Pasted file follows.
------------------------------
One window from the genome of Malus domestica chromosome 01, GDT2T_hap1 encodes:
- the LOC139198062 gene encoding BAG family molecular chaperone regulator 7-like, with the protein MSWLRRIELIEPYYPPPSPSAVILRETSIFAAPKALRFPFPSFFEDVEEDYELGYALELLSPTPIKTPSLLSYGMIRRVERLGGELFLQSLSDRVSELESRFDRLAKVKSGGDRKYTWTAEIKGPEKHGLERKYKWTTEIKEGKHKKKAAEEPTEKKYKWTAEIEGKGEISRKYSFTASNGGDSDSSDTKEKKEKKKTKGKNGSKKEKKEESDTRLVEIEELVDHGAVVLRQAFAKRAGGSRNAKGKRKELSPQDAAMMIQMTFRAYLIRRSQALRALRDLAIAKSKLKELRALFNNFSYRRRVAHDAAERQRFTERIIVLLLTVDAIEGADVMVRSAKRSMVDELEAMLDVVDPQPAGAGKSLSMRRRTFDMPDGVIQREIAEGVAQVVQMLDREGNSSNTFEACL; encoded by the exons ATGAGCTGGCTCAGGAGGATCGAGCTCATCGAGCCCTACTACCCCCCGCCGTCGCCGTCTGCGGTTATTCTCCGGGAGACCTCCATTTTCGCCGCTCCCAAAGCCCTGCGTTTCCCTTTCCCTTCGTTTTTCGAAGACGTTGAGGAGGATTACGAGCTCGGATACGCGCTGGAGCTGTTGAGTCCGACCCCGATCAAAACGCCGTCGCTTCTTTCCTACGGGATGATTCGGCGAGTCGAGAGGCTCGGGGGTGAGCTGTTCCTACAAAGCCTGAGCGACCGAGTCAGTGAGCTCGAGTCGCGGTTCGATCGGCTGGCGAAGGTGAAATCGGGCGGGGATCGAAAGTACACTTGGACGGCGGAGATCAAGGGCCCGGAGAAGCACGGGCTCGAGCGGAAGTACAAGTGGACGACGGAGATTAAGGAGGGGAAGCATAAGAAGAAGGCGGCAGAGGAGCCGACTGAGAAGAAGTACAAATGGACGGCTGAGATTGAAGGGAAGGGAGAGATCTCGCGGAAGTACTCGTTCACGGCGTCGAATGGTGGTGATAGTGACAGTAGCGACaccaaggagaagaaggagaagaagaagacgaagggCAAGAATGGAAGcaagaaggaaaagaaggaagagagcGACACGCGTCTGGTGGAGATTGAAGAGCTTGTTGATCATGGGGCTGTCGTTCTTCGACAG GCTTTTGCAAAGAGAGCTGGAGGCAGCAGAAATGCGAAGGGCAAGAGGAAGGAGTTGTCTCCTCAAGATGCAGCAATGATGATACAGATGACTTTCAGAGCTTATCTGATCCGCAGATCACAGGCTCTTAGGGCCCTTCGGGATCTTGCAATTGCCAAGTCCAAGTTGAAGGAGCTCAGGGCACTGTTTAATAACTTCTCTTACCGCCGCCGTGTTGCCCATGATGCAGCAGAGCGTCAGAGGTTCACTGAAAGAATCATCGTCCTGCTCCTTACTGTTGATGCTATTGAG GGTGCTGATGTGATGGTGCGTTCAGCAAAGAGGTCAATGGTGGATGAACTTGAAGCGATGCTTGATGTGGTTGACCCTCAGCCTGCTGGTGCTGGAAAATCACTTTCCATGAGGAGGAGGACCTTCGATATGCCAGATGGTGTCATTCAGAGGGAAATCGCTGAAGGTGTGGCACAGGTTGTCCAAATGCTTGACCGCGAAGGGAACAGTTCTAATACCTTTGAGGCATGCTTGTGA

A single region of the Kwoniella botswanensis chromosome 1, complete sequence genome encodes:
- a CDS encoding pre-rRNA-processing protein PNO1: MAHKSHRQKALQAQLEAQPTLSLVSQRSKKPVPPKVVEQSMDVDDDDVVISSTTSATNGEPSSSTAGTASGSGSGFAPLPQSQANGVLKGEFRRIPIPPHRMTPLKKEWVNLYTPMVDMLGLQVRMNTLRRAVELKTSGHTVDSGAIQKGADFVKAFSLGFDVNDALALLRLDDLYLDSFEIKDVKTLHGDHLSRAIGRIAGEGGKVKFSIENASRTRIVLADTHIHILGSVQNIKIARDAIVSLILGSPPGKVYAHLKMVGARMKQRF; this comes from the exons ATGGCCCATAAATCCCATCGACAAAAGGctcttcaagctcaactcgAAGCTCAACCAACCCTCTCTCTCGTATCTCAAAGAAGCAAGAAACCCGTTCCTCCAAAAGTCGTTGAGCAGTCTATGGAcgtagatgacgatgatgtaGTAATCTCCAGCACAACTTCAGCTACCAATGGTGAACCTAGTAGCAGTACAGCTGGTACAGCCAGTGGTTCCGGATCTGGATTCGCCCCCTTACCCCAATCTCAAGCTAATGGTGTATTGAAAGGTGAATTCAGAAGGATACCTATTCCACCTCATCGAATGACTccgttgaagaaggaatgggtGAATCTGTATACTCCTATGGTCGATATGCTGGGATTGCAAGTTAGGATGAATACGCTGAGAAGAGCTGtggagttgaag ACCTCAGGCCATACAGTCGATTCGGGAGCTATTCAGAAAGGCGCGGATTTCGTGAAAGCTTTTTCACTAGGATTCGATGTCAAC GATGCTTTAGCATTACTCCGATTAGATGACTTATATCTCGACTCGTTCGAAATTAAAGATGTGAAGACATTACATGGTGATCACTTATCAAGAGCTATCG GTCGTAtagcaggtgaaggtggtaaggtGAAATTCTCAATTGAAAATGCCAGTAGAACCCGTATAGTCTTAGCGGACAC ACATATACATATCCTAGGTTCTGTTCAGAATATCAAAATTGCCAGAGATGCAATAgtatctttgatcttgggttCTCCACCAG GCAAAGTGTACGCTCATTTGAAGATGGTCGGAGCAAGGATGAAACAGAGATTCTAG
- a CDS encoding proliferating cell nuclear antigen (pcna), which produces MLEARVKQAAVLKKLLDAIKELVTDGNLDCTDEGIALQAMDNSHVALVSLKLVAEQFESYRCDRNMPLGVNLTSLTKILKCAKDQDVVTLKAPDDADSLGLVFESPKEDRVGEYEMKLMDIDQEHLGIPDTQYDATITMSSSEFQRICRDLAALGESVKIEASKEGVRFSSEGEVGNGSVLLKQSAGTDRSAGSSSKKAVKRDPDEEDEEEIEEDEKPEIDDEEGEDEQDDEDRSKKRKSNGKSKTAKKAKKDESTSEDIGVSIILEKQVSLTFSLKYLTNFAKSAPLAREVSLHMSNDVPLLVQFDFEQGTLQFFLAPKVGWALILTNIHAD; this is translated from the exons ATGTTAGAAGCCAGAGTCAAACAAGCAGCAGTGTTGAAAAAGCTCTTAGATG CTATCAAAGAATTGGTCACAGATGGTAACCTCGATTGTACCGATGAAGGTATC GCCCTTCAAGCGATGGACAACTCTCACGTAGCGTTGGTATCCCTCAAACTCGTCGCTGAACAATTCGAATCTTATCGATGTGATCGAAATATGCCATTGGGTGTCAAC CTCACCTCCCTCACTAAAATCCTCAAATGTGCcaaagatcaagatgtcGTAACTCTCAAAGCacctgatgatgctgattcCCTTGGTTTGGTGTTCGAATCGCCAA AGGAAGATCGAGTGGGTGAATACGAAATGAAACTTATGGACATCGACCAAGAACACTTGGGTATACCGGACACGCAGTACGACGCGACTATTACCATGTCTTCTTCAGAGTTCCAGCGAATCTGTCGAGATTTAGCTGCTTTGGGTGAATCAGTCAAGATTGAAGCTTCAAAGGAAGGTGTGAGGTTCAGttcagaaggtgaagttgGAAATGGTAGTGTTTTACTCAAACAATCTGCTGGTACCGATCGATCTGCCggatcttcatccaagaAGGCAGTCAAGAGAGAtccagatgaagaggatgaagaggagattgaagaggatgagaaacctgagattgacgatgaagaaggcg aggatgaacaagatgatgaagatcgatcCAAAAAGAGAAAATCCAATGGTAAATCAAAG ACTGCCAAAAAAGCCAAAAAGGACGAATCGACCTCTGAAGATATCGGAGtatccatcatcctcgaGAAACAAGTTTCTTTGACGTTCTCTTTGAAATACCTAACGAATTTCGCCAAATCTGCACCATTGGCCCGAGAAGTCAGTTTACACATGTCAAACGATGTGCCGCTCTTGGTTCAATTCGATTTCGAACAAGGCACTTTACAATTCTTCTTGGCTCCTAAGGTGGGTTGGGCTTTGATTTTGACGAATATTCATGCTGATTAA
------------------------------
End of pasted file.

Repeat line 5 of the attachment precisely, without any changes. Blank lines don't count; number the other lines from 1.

- a CDS encoding proliferating cell nuclear antigen (pcna), which produces MLEARVKQAAVLKKLLDAIKELVTDGNLDCTDEGIALQAMDNSHVALVSLKLVAEQFESYRCDRNMPLGVNLTSLTKILKCAKDQDVVTLKAPDDADSLGLVFESPKEDRVGEYEMKLMDIDQEHLGIPDTQYDATITMSSSEFQRICRDLAALGESVKIEASKEGVRFSSEGEVGNGSVLLKQSAGTDRSAGSSSKKAVKRDPDEEDEEEIEEDEKPEIDDEEGEDEQDDEDRSKKRKSNGKSKTAKKAKKDESTSEDIGVSIILEKQVSLTFSLKYLTNFAKSAPLAREVSLHMSNDVPLLVQFDFEQGTLQFFLAPKVGWALILTNIHAD; this is translated from the exons ATGTTAGAAGCCAGAGTCAAACAAGCAGCAGTGTTGAAAAAGCTCTTAGATG CTATCAAAGAATTGGTCACAGATGGTAACCTCGATTGTACCGATGAAGGTATC GCCCTTCAAGCGATGGACAACTCTCACGTAGCGTTGGTATCCCTCAAACTCGTCGCTGAACAATTCGAATCTTATCGATGTGATCGAAATATGCCATTGGGTGTCAAC CTCACCTCCCTCACTAAAATCCTCAAATGTGCcaaagatcaagatgtcGTAACTCTCAAAGCacctgatgatgctgattcCCTTGGTTTGGTGTTCGAATCGCCAA AGGAAGATCGAGTGGGTGAATACGAAATGAAACTTATGGACATCGACCAAGAACACTTGGGTATACCGGACACGCAGTACGACGCGACTATTACCATGTCTTCTTCAGAGTTCCAGCGAATCTGTCGAGATTTAGCTGCTTTGGGTGAATCAGTCAAGATTGAAGCTTCAAAGGAAGGTGTGAGGTTCAGttcagaaggtgaagttgGAAATGGTAGTGTTTTACTCAAACAATCTGCTGGTACCGATCGATCTGCCggatcttcatccaagaAGGCAGTCAAGAGAGAtccagatgaagaggatgaagaggagattgaagaggatgagaaacctgagattgacgatgaagaaggcg aggatgaacaagatgatgaagatcgatcCAAAAAGAGAAAATCCAATGGTAAATCAAAG ACTGCCAAAAAAGCCAAAAAGGACGAATCGACCTCTGAAGATATCGGAGtatccatcatcctcgaGAAACAAGTTTCTTTGACGTTCTCTTTGAAATACCTAACGAATTTCGCCAAATCTGCACCATTGGCCCGAGAAGTCAGTTTACACATGTCAAACGATGTGCCGCTCTTGGTTCAATTCGATTTCGAACAAGGCACTTTACAATTCTTCTTGGCTCCTAAGGTGGGTTGGGCTTTGATTTTGACGAATATTCATGCTGATTAA